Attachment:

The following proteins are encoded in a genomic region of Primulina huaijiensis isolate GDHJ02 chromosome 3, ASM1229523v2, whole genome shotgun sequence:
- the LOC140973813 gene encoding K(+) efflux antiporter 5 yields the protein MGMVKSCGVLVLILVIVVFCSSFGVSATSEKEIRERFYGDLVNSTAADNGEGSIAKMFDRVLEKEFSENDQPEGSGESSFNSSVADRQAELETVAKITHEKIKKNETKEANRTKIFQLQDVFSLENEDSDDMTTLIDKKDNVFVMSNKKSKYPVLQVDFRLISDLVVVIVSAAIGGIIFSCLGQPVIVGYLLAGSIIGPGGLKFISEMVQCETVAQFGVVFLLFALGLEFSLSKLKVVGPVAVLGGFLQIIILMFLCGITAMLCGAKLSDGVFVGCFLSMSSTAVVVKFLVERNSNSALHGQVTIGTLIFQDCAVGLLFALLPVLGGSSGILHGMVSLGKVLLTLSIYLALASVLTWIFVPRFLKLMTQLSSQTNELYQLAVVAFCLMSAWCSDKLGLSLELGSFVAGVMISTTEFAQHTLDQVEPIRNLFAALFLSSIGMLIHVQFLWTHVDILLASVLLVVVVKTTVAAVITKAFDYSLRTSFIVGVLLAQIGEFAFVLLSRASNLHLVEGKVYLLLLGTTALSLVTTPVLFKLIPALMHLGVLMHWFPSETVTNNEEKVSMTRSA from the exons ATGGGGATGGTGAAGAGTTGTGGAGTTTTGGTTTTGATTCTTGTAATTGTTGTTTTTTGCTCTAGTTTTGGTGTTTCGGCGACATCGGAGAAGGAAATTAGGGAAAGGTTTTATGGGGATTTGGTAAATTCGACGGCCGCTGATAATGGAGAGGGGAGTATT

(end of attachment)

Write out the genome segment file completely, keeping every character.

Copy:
The following proteins are encoded in a genomic region of Primulina huaijiensis isolate GDHJ02 chromosome 3, ASM1229523v2, whole genome shotgun sequence:
- the LOC140973813 gene encoding K(+) efflux antiporter 5 yields the protein MGMVKSCGVLVLILVIVVFCSSFGVSATSEKEIRERFYGDLVNSTAADNGEGSIAKMFDRVLEKEFSENDQPEGSGESSFNSSVADRQAELETVAKITHEKIKKNETKEANRTKIFQLQDVFSLENEDSDDMTTLIDKKDNVFVMSNKKSKYPVLQVDFRLISDLVVVIVSAAIGGIIFSCLGQPVIVGYLLAGSIIGPGGLKFISEMVQCETVAQFGVVFLLFALGLEFSLSKLKVVGPVAVLGGFLQIIILMFLCGITAMLCGAKLSDGVFVGCFLSMSSTAVVVKFLVERNSNSALHGQVTIGTLIFQDCAVGLLFALLPVLGGSSGILHGMVSLGKVLLTLSIYLALASVLTWIFVPRFLKLMTQLSSQTNELYQLAVVAFCLMSAWCSDKLGLSLELGSFVAGVMISTTEFAQHTLDQVEPIRNLFAALFLSSIGMLIHVQFLWTHVDILLASVLLVVVVKTTVAAVITKAFDYSLRTSFIVGVLLAQIGEFAFVLLSRASNLHLVEGKVYLLLLGTTALSLVTTPVLFKLIPALMHLGVLMHWFPSETVTNNEEKVSMTRSA from the exons ATGGGGATGGTGAAGAGTTGTGGAGTTTTGGTTTTGATTCTTGTAATTGTTGTTTTTTGCTCTAGTTTTGGTGTTTCGGCGACATCGGAGAAGGAAATTAGGGAAAGGTTTTATGGGGATTTGGTAAATTCGACGGCCGCTGATAATGGAGAGGGGAGTATT